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Thread Topic: Coding Itself
Topic Originator: Steve Verno
Post Date August 26, 2010 @ 9:32 AM
Coding Itself


Steve Verno
August 26, 2010 @ 9:32 AM Reply  |  Email Friend   |  |Print  |  Top

Coding is not like playing Who wants to be a Millionaire or Jeopardy.  Coding is very serious.  Code incorrectly, you deal with trillions of healthcare dollars and it affects not just the provider, it also affects the insurance company, and the patient.  It has a spider effect.  

Coding must be done by a person specifically trained in coding and should be done by someone who earned their coder certification through honest means.  

Forums and Listserves are not the proper place to code.  You cannot post a lengthy message saying Blah Blah Blah, using nice big words, and hope that someone comes along and says 786.50 or 12001.  To be more frank, we dont know that blah, blah, blah or those nice big words were even done or documented.  Ive personally been treated by at least 3 doctors who have coded their claims fraudulently because that is how they always code the visit.  

In some practices, Ive seen the coder fired and the receptionist is unfairly put into the coders position, so now the receptionist has a 2 foot high stack of medical records and they dont know a 250.00 from a 043.  They couldnt code a 99201 from a 99291 if you put a gun to their head.  

We also have disreputable students who commit educational fraud by asking a seasoned coder to do their school work for them.  That student should be kicked out of school or sent to jail.  The teaching institution, if accepting educational fraud, should be closed by the State Board of Education.  I know that is harsh, but the fraud does more harm and increases the cost of medical care through their mistakes which should not be mistakes if they were honest and did their own work.    

The answer is plain and simple.  If you dont have the education to do coding, get it and dont say you dont have the time to go to school.  Just as laws are passed to regulate healthcare, laws will also be passed to regulate the behind the scenes of healthcare with licensing and certification through the State being required for a practice to continue to operate.

Warren
August 26, 2010 @ 8:32 PM Reply  |  Email Friend   |  |Print  |  Top

HELP!! How do we go around  the incidental denial from AETNA? CPT 78451 mod 26 that we billed was denied as incidental to procedure billed on the same DOS. The following are the codes that we submitted..99233...93018 abd 93016 respectively.Thanks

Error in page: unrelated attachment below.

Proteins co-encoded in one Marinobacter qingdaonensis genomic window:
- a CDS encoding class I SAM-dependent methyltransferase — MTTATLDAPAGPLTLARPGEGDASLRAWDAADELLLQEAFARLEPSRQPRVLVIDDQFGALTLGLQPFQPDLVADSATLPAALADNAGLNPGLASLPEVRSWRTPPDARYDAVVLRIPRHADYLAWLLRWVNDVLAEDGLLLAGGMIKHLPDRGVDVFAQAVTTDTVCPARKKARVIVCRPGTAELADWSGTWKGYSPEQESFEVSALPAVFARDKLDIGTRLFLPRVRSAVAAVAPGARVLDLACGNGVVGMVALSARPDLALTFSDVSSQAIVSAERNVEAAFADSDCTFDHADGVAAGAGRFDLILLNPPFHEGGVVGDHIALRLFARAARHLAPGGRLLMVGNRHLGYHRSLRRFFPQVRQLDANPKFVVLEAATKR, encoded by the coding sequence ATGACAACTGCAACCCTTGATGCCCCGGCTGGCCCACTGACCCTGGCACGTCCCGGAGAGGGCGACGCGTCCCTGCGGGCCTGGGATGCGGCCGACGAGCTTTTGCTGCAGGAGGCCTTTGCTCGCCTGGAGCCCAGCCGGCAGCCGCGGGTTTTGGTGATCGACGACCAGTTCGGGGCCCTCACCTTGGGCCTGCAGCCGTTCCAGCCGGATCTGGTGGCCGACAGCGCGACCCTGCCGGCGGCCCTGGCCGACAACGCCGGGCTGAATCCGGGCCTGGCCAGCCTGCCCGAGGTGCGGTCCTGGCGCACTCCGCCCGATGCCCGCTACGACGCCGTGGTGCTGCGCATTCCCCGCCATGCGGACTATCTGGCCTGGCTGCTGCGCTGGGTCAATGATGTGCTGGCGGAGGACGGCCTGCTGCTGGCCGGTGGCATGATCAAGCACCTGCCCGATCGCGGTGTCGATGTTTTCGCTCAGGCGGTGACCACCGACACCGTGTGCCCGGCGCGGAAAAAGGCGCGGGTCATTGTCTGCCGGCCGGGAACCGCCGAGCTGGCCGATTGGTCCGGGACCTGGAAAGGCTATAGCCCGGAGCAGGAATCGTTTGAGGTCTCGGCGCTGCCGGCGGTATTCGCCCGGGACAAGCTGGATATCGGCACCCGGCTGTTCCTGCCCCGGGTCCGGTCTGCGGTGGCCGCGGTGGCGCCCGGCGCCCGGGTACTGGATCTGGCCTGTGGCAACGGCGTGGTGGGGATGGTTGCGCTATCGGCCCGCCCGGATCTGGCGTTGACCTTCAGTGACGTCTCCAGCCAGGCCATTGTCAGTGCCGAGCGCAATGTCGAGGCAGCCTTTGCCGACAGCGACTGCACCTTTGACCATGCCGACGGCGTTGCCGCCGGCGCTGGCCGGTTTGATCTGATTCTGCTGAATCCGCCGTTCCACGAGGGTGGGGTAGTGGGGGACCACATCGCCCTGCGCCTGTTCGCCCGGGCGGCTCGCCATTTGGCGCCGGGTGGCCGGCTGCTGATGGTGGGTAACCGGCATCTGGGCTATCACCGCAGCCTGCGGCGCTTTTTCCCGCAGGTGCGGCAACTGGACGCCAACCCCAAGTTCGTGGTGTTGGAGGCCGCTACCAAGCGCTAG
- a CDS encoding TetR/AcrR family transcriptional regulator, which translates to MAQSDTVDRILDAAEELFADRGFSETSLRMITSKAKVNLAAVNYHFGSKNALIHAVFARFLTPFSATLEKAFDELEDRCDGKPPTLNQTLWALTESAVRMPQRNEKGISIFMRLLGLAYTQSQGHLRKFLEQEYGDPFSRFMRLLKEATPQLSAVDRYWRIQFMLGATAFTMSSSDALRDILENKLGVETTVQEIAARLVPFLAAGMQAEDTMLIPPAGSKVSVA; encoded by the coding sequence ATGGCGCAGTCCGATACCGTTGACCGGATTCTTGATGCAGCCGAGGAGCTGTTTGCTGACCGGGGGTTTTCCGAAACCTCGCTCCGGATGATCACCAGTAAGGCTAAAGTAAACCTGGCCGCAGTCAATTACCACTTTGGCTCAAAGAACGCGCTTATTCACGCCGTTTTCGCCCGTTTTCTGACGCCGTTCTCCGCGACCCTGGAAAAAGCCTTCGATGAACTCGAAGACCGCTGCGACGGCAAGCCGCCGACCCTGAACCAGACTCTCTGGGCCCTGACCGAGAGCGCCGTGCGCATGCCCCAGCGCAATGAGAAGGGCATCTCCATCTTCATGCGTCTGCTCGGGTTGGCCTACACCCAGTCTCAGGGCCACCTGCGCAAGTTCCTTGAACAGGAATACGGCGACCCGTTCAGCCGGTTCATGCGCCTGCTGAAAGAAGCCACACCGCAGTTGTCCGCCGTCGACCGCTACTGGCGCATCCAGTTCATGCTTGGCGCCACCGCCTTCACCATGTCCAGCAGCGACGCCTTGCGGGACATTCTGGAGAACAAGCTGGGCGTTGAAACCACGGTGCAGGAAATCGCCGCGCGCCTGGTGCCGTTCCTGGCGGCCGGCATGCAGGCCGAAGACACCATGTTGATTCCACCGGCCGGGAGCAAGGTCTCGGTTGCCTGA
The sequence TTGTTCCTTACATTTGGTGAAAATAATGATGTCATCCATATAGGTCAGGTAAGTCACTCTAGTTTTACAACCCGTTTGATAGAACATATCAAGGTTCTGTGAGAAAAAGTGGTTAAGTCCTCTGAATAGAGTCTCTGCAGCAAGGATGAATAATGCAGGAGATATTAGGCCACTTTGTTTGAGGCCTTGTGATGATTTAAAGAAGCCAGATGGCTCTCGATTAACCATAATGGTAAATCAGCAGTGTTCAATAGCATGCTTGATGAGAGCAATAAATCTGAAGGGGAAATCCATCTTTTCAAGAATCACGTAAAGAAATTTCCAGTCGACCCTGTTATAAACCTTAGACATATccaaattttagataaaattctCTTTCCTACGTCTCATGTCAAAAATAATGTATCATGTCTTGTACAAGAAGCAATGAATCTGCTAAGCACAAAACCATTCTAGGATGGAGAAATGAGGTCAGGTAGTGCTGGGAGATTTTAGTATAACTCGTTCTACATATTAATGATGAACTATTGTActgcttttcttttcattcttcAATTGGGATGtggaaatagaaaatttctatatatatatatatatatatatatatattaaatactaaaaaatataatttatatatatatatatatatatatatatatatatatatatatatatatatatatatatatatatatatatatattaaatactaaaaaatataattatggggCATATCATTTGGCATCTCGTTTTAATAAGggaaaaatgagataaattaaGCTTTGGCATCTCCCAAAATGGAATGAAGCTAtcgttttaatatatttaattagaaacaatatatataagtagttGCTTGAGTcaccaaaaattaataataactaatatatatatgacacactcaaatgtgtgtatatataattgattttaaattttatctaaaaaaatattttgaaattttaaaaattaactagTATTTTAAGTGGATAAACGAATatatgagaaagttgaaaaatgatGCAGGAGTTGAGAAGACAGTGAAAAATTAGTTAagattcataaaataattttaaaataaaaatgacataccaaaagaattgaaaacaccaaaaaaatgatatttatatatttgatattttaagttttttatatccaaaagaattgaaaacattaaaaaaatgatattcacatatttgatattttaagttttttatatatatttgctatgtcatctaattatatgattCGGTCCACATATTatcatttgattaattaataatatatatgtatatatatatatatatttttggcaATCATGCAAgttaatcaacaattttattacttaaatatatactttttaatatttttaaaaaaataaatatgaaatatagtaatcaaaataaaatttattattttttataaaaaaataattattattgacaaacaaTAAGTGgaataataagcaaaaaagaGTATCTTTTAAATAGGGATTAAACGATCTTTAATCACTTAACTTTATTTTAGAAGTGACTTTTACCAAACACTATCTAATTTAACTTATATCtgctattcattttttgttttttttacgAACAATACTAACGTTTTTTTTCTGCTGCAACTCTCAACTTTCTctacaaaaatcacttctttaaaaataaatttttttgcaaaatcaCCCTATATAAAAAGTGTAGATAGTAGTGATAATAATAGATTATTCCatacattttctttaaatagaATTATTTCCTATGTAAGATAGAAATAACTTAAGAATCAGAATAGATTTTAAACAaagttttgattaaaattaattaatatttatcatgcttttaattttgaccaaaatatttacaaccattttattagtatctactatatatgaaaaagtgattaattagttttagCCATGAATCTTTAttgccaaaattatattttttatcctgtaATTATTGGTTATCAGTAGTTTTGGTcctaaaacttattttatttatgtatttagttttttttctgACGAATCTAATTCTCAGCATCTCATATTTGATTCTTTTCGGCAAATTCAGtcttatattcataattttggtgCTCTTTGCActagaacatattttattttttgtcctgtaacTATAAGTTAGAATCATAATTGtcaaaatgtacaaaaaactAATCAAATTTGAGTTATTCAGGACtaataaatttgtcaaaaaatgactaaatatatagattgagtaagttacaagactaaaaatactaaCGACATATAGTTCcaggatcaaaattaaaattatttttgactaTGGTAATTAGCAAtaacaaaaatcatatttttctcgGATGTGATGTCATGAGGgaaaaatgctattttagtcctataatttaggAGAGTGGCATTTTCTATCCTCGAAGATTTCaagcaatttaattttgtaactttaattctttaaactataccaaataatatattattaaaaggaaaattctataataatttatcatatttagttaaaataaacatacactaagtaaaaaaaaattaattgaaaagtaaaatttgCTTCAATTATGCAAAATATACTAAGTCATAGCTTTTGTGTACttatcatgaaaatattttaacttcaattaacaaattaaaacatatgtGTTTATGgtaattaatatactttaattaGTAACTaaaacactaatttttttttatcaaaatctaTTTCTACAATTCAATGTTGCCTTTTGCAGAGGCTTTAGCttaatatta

steve verno
August 26, 2010 @ 8:42 PM Reply  |  Email Friend   |  |Print  |  Top

Without looking at the EOB, the medical record, the provider's contract and the patient's summary plan description, it is difficult to respond or appeal.

steve verno
August 26, 2010 @ 8:42 PM Reply  |  Email Friend   |  |Print  |  Top

Without looking at the EOB, the medical record, the provider's contract and the patient's summary plan description, it is difficult to respond or appeal.

Warren
August 26, 2010 @ 8:49 PM Reply  |  Email Friend   |  |Print  |  Top

hmmmm...ok. thanks a lot

steve verno
August 26, 2010 @ 9:44 PM Reply  |  Email Friend   |  |Print  |  Top

Just so you and everyone else understands. (Ive fought Aetna and won)

1.  EOB:  Provides foundation to a possible erroneous denial. You use the EOB to show a benefit that has been denied and next you have to prove the service is a benefit.

2. Medical Record:  Provides foundation to covered benefit that was provided and  denied.

3.  Provider Contract:  If provider agreed to Aetna coding policy, no appeal is necessary and claim wont be paid.

4.  Summary Plan Description:  Provides foundation to show if denied service is a benefit, provides specific details on appeals process and shows if appeal/benefit is under ERISA jurisdiction.  

5.  ERISA:  allows for full disclosure under 29 CFR 2560-503-1 and so you can obtain patients written permission to appeal benefit claim denial.

YOu could use NCCI but Aetna can tell you to give yourself an enema with NCCI. It has no jurisdiction over them, so you have to use another tactic to win.

One cannot do anything half-a$$ed when dealing with the big insurance companies like aetna.  To win, one needs as much ammo as possible.  Send a wimpy appeal and you lose, you lose forever and everyone else loses.



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